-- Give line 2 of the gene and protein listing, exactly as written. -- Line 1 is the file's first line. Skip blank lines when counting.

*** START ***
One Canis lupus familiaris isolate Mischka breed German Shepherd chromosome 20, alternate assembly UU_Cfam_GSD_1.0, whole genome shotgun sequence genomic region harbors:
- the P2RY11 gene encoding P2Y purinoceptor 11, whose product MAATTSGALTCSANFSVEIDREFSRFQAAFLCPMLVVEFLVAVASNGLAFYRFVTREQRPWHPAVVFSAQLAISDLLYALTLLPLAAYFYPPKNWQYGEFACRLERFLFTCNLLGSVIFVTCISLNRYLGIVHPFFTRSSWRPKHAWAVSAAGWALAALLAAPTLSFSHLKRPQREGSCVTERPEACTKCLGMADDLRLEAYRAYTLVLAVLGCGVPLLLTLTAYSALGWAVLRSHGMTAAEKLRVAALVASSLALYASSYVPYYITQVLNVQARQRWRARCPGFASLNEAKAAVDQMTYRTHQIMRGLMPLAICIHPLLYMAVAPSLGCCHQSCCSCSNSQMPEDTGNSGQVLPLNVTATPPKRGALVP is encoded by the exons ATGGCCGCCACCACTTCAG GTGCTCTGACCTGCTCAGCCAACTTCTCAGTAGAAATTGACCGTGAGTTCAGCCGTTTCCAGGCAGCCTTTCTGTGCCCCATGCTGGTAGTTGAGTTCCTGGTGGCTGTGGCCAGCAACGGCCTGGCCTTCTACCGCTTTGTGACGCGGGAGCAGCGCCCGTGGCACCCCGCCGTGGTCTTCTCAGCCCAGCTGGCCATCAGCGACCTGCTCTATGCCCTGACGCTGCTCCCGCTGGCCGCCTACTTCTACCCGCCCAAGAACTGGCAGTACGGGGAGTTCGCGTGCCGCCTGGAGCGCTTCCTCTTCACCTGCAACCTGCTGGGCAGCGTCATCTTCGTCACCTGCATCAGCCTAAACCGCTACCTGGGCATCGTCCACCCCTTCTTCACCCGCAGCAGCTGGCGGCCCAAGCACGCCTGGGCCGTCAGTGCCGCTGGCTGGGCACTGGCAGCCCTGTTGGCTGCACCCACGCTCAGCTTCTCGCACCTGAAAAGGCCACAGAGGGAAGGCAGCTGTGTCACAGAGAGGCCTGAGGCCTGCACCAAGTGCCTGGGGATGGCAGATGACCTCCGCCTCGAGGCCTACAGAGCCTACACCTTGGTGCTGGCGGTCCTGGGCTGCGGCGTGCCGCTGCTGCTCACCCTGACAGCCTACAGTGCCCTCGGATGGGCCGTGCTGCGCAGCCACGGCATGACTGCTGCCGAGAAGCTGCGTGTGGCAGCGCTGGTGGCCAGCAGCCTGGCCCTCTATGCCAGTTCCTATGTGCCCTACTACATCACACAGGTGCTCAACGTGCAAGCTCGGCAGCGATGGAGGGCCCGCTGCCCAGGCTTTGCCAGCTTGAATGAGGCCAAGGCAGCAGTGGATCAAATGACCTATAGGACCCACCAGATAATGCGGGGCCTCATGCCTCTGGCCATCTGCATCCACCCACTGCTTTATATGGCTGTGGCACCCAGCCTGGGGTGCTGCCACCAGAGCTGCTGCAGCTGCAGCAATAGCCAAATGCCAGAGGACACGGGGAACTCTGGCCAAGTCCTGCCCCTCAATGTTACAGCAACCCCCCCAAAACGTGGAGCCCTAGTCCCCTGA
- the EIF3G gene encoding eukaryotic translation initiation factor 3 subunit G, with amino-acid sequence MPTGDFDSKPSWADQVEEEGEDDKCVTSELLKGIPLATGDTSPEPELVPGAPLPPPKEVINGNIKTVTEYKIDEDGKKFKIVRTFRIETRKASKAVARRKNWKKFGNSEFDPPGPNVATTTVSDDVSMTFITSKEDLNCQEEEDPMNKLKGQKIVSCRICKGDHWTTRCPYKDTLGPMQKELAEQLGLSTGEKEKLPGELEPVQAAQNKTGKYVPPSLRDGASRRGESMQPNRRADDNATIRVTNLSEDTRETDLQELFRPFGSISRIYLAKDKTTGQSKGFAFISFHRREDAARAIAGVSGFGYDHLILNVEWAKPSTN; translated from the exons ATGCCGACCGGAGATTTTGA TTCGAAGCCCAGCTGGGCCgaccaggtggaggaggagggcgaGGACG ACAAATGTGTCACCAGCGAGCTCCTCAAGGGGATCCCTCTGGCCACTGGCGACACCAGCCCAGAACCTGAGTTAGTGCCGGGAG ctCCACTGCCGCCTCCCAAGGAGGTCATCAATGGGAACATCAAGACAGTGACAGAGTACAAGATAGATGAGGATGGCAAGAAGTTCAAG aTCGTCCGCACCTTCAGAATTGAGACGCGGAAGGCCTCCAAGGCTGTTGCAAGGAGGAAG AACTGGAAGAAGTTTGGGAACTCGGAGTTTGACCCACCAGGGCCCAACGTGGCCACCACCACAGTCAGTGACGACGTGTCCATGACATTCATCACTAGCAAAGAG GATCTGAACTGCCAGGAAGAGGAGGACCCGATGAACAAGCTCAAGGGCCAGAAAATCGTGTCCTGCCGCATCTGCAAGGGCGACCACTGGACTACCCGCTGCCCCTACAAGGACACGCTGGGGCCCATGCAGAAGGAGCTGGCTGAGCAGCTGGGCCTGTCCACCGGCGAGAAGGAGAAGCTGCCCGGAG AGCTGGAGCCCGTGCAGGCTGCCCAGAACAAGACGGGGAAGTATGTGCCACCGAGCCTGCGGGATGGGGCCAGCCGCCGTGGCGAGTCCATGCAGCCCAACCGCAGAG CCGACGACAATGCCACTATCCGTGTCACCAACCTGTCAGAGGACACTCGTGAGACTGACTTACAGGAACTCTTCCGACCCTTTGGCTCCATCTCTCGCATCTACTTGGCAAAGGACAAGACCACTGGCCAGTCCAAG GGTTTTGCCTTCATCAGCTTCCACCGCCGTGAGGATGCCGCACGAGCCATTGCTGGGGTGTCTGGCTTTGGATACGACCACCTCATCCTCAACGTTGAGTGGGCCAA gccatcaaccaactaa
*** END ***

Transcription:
- the P2RY11 gene encoding P2Y purinoceptor 11, whose product MAATTSGALTCSANFSVEIDREFSRFQAAFLCPMLVVEFLVAVASNGLAFYRFVTREQRPWHPAVVFSAQLAISDLLYALTLLPLAAYFYPPKNWQYGEFACRLERFLFTCNLLGSVIFVTCISLNRYLGIVHPFFTRSSWRPKHAWAVSAAGWALAALLAAPTLSFSHLKRPQREGSCVTERPEACTKCLGMADDLRLEAYRAYTLVLAVLGCGVPLLLTLTAYSALGWAVLRSHGMTAAEKLRVAALVASSLALYASSYVPYYITQVLNVQARQRWRARCPGFASLNEAKAAVDQMTYRTHQIMRGLMPLAICIHPLLYMAVAPSLGCCHQSCCSCSNSQMPEDTGNSGQVLPLNVTATPPKRGALVP is encoded by the exons ATGGCCGCCACCACTTCAG GTGCTCTGACCTGCTCAGCCAACTTCTCAGTAGAAATTGACCGTGAGTTCAGCCGTTTCCAGGCAGCCTTTCTGTGCCCCATGCTGGTAGTTGAGTTCCTGGTGGCTGTGGCCAGCAACGGCCTGGCCTTCTACCGCTTTGTGACGCGGGAGCAGCGCCCGTGGCACCCCGCCGTGGTCTTCTCAGCCCAGCTGGCCATCAGCGACCTGCTCTATGCCCTGACGCTGCTCCCGCTGGCCGCCTACTTCTACCCGCCCAAGAACTGGCAGTACGGGGAGTTCGCGTGCCGCCTGGAGCGCTTCCTCTTCACCTGCAACCTGCTGGGCAGCGTCATCTTCGTCACCTGCATCAGCCTAAACCGCTACCTGGGCATCGTCCACCCCTTCTTCACCCGCAGCAGCTGGCGGCCCAAGCACGCCTGGGCCGTCAGTGCCGCTGGCTGGGCACTGGCAGCCCTGTTGGCTGCACCCACGCTCAGCTTCTCGCACCTGAAAAGGCCACAGAGGGAAGGCAGCTGTGTCACAGAGAGGCCTGAGGCCTGCACCAAGTGCCTGGGGATGGCAGATGACCTCCGCCTCGAGGCCTACAGAGCCTACACCTTGGTGCTGGCGGTCCTGGGCTGCGGCGTGCCGCTGCTGCTCACCCTGACAGCCTACAGTGCCCTCGGATGGGCCGTGCTGCGCAGCCACGGCATGACTGCTGCCGAGAAGCTGCGTGTGGCAGCGCTGGTGGCCAGCAGCCTGGCCCTCTATGCCAGTTCCTATGTGCCCTACTACATCACACAGGTGCTCAACGTGCAAGCTCGGCAGCGATGGAGGGCCCGCTGCCCAGGCTTTGCCAGCTTGAATGAGGCCAAGGCAGCAGTGGATCAAATGACCTATAGGACCCACCAGATAATGCGGGGCCTCATGCCTCTGGCCATCTGCATCCACCCACTGCTTTATATGGCTGTGGCACCCAGCCTGGGGTGCTGCCACCAGAGCTGCTGCAGCTGCAGCAATAGCCAAATGCCAGAGGACACGGGGAACTCTGGCCAAGTCCTGCCCCTCAATGTTACAGCAACCCCCCCAAAACGTGGAGCCCTAGTCCCCTGA